Referring now to FIGS. 161-164 of the drawings and as described above, the conical central gear 415 has a central gear shaft 415A extending downwardly from the bottom thereof through a gear shaft opening 415G provided in the disc body bottom 410A (FIG. 162) and fitted with a central bevel gear 415C that meshes with the corresponding drive shaft bevel gear 420B secured to the flexible drive shaft 420, as illustrated in FIGS. 161 and 162. As further illustrated in FIGS. 161 and 162 a central gear tension spring 415D is interposed between the disc body bottom 410A and the flat top segment of the central bevel gear 415C for exerting a downward force on the conical central gear 415 and engaging its textured or toothed driving surface 415F with the corresponding respective sloping or bevelled, textured or toothed rotor surfaces 417 of the toothed rotors 416. This facility insures that rotation of the conical central gear 415 responsive to operation of the flexible drive shaft 420 also causes the respective toothed rotors 416 to rotate and engage the needle 50 and drive the needle 50 around the fixed way 404, as illustrated in FIG. 163 and hereinafter further described. It will be appreciated that the conical central gear 415 can also be biased downwardly against the respective toothed rotors 416 by means of alternative spring configurations such as a spring washer, in non-exclusive particular, as illustrated in FIG. 166 of the drawings, to achieve the same result.

Referring now to FIG. 165 of the drawings in an alternative preferred embodiment of the planetary wheel/gear device 400, an alternative central gear 414 is illustrated, having a doubled bevelled edge 414A that contacts multiple alternative concave rotors 416C, having concave surfaces 416CC, shaped to match the double bevelled edge 414A of the alternative central gear 414. As in the case of the embodiment illustrated in FIGS. 159-164, a central gear tension spring 415D may be interposed between the central bevel gear 415C, mounted on the central gear shaft 415A, extending through the gear shaft opening 415G in the disc bottom 410A. The disc body bottom 410A of the crescent disc body 410 forces the alternative central gear 414 downwardly as indicated, against the respective alternative concave rollers 416C. Alternatively, as illustrated in FIG. 166, a spring washer 415E can be used to achieve the same result by substituting for the central gear tension spring 415D. Accordingly, as further illustrated in FIG. 165, driving rotation of the alternative central gear 414 in the manner described above with respect to the embodiments illustrated in FIGS. 159-164 also causes rotation of the respective alternate concave rotors 416C. Since the alternate concave rotors 416C also contact the needle 50, the needle 50 is also caused to traverse the fixed way 404 in the crescent disc body 410 in a direction determined by the direction of rotation of the central bevel gear 415C.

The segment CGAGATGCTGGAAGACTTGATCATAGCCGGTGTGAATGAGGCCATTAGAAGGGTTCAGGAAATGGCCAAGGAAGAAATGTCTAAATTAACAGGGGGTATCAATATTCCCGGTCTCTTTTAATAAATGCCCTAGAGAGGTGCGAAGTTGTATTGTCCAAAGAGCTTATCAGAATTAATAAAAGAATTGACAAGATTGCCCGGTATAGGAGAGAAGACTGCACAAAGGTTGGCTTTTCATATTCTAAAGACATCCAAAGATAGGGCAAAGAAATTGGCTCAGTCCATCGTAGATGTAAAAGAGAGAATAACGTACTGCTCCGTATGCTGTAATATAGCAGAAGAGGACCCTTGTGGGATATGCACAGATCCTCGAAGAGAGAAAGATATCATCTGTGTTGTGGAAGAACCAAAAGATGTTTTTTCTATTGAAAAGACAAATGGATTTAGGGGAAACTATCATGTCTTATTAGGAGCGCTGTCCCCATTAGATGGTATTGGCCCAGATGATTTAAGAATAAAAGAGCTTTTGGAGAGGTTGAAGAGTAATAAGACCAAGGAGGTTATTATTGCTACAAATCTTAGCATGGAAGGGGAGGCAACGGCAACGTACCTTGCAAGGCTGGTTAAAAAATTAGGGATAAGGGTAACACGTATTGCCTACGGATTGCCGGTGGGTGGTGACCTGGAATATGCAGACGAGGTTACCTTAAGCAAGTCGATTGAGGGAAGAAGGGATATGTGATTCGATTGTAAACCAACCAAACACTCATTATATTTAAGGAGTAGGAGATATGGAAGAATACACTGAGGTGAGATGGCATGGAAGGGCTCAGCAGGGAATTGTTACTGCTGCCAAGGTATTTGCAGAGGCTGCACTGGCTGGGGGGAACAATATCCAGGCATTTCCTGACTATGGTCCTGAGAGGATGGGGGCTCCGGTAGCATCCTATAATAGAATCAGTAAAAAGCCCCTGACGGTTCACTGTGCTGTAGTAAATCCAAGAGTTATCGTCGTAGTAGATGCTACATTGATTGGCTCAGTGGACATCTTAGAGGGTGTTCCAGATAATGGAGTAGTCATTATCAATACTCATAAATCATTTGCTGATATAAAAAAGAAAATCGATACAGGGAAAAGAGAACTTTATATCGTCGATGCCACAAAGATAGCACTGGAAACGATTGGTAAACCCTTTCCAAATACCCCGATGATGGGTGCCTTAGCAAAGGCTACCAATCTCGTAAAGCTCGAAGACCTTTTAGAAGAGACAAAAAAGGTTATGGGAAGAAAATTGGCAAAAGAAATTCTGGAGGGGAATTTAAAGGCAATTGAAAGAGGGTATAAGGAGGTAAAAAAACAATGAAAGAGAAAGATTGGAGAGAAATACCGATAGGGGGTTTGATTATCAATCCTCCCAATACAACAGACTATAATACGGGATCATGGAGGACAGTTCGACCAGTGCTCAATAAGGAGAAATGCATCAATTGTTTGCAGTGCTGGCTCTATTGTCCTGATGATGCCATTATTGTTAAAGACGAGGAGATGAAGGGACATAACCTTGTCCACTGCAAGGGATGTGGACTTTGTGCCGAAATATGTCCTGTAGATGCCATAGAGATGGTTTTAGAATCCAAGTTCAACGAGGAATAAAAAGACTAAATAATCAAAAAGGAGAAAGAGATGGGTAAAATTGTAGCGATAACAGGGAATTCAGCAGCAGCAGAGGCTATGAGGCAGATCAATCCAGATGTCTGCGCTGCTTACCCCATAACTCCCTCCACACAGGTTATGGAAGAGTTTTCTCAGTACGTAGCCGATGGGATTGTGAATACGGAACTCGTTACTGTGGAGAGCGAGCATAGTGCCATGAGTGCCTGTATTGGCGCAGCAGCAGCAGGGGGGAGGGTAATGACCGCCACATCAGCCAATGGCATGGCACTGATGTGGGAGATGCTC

In a similar manner, referring again to FIG. 166 of the drawings the conical central gear 415 illustrated in FIGS. 159-166 of the drawings can be rotatably fitted in the crescent disc body 410. Alternate toothed rotors 416B are also rotatably seated in the crescent disc body 410, each of which alternate toothed rotors 416B have a concave, outwardly-flaring bottom surface 416BB and a bevelled top surface 416BX, the former of which contact the needle 50 in driving relationship and the latter of which engage the conical central gear 415, to facilitate rotation of each of the alternate toothed rotors 416B. Engagement between the bevelled driving surfaces 415F of the conical central gear 415, mounted on the central gear shaft 415A, extending through the gear shaft opening 415G in the disc bottom 410A, and the corresponding bevelled top surfaces 416BX of the alternate toothed rotors 416B by downward pressure is insured by operation of an alternate spring washer 415E, interposed between the central bevel gear 415C and the disc body bottom 410A, as illustrated. Alternatively, as heretofore described, the alternate spring washer 415E can be replaced by a central gear tension spring 415D, as illustrated in FIG. 165, to perform the same function.